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The Douglas Valley

OS grid reference :-

The attractive Douglas Valley is a particular favourite with visitors. Stretching from Crooke Village through Gathurst and on to Appley Bridge and the village of Parbold, the valley provides a wealth of opportunities for walking, exploring or simply sitting at one of a number of canal-side inns.

Douglas ValleyLeeds-Liverpool Canal, Douglas Valley

Douglas means black stream and is derived from two Celtic words, “dubo” meaning black, and “gallsjo” which means stream. The ninth century Welsh chronicler Nennius , in his “History of The British” relates the legendary King Arthur fought four battles against the invading Saxon invaders on the banks of the River Douglas.

The village of Parbold (OS grid ref-SD495115) lies at the bottom of Parbold Hill, on which stands the famous Parbold Bottle, so called because it vaguely resembles a giant bottle, it was built in 1832 to commemorate the Reform Act and has now been restored. The Bottle is visible from the canal. The first recorded references to the village occur in the late twelfth century, the oldest surviving houses, Common House and Manor cottage, dating from the seventeenth century. Wood Lane, just off the main road, arguably boasts some of the best views of the surrounding countryside. Parbold Windmill, which survives to the present day, was built in 1794 but ceased operating in the mid nineteenth century. It now houses an Art Gallery.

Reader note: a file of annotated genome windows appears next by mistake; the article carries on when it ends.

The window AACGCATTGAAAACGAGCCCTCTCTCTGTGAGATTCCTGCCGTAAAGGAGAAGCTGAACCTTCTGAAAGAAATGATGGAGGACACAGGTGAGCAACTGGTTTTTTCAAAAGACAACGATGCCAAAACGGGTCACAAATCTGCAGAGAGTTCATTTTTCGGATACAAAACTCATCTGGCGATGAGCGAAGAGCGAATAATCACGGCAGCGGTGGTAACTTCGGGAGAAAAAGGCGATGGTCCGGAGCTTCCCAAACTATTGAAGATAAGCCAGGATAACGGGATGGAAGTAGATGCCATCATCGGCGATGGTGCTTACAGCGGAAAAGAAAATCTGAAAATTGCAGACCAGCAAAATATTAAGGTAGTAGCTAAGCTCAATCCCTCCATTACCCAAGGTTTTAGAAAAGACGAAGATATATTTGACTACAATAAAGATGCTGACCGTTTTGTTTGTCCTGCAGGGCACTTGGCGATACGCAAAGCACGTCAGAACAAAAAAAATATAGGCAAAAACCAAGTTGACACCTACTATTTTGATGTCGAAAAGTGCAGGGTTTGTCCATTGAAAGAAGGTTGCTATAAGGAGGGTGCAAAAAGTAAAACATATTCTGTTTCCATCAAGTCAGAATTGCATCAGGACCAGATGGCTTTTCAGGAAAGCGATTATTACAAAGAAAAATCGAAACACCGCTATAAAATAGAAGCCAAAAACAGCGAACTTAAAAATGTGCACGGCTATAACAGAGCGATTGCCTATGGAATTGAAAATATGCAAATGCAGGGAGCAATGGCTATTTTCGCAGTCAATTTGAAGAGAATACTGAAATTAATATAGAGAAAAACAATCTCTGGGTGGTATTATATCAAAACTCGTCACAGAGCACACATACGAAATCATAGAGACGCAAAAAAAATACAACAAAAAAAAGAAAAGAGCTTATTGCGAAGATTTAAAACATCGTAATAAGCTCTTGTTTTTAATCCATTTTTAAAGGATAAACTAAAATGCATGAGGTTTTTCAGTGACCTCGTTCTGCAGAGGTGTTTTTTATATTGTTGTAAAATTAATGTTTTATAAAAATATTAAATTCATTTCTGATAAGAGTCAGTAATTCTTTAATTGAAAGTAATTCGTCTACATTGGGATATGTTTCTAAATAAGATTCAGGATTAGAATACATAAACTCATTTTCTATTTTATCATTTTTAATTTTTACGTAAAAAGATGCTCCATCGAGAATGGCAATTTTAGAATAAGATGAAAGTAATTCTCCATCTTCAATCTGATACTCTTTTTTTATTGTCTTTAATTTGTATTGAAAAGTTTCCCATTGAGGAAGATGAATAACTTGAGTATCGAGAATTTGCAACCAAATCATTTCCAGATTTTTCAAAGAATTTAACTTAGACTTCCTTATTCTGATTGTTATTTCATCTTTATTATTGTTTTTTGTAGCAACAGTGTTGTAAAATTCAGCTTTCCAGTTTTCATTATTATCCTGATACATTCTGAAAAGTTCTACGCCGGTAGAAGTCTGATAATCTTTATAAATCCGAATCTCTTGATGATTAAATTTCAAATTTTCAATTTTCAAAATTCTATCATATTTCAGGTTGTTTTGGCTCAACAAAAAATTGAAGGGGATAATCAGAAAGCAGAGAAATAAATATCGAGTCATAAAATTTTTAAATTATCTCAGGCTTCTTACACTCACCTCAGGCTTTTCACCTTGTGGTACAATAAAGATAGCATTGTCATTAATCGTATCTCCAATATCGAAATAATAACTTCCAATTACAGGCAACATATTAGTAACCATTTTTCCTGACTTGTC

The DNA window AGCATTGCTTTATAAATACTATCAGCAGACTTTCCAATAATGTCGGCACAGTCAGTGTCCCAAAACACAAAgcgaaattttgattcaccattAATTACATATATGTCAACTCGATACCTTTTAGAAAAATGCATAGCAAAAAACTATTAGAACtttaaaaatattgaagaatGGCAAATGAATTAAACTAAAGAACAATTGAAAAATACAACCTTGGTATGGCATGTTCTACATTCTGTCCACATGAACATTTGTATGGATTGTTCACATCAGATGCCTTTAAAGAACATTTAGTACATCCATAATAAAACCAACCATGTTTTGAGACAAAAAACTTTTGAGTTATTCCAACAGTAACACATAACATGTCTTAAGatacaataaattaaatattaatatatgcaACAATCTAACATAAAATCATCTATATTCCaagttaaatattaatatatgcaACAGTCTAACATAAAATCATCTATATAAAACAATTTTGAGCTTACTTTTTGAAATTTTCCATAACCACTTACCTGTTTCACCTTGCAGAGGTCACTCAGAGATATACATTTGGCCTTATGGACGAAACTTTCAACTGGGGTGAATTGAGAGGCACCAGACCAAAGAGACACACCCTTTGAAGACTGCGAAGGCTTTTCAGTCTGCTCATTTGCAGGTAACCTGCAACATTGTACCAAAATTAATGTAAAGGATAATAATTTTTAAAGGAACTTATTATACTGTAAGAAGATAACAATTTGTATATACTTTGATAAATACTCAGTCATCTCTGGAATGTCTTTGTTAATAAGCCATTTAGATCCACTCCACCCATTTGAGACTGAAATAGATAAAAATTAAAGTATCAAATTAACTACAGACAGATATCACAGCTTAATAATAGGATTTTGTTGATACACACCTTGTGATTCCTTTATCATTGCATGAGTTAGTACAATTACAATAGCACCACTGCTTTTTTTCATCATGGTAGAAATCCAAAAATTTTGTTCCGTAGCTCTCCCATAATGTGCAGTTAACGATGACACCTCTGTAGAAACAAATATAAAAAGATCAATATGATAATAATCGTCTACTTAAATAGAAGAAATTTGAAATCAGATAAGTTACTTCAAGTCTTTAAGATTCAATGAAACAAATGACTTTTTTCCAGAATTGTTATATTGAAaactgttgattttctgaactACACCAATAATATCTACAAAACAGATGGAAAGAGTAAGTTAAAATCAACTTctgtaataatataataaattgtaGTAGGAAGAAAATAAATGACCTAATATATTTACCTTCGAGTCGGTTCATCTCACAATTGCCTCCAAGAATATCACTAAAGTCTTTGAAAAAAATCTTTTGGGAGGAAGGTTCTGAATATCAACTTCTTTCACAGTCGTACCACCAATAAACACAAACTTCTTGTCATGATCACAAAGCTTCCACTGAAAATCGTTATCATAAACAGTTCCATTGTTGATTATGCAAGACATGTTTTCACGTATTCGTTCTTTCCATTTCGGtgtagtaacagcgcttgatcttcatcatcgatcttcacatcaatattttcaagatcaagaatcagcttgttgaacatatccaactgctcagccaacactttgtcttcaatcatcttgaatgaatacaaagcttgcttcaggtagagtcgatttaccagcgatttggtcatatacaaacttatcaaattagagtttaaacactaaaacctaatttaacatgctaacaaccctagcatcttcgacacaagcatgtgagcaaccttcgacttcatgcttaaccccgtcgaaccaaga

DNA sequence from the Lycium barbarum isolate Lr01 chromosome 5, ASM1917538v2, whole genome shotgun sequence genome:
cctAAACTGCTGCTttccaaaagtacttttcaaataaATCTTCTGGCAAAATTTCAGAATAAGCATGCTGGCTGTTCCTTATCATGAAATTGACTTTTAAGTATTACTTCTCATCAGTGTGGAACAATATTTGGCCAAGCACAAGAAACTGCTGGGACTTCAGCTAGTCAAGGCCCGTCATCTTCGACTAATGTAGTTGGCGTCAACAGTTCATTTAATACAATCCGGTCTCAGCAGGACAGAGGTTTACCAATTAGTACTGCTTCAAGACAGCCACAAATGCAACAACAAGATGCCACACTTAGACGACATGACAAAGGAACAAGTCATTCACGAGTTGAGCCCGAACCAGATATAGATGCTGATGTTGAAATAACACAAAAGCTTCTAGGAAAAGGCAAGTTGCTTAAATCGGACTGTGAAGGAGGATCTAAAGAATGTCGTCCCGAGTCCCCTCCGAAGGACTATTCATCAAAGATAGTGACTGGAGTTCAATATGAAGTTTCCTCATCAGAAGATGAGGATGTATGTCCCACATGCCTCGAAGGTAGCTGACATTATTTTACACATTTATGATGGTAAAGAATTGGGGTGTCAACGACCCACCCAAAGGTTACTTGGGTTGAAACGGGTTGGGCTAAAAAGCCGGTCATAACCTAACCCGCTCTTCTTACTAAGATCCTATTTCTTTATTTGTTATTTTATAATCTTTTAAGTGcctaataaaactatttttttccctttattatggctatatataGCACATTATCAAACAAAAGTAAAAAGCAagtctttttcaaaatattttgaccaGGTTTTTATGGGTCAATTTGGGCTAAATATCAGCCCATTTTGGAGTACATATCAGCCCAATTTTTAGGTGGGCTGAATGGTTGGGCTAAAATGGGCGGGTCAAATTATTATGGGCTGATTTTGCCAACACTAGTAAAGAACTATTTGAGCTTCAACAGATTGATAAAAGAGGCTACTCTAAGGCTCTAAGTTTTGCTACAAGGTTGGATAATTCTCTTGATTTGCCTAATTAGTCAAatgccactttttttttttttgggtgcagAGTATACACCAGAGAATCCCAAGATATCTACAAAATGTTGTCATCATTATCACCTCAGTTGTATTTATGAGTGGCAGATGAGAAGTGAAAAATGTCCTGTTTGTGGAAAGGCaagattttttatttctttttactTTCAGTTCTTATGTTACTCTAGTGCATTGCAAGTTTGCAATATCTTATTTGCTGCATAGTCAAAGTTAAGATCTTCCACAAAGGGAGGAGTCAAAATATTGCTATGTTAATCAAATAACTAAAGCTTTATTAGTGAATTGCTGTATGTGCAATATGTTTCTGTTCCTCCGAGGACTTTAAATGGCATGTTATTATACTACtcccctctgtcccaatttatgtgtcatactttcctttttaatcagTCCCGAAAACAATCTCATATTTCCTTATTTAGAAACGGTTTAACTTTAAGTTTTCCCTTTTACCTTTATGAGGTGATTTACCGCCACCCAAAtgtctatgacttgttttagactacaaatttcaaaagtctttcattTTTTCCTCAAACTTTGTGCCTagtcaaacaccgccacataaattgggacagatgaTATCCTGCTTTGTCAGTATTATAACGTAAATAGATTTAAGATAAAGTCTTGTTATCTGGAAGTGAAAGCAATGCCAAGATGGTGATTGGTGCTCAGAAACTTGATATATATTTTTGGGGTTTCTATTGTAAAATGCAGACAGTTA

The Leeds Liverpool Canal and Fairy Glen

Douglas ValleyFairy Glen

The picturesque wooded clough valley of Fairy Glen, which is around a mile in length, is a popular beauty spot situated between the villages of Appley Bridge and Parbold. Meandering Sprodley Brook, which feeds into the River Douglas, has over time, cut down through the underlying sandstone to create the steep valley, which boasts a series of spectacular waterfalls and dramatic cliff faces.

Parbold Windmill and the Canal

Parbold WindmillDouglas Valley

The River Douglas rises on Winter Hill on the West Pennine Moors, and flows for 35 miles (56 km) through several towns and onto the Ribble estuary past Tarleton. The river was made navigable in 1742 and the Leeds and Liverpool canal which passed through the heart of Parbold was constructed less than 40 years later. Next to the lock keepers house at Dean Locks is the remains of the lock which took boats from the Leeds and Liverpool Canal to the River Douglas.

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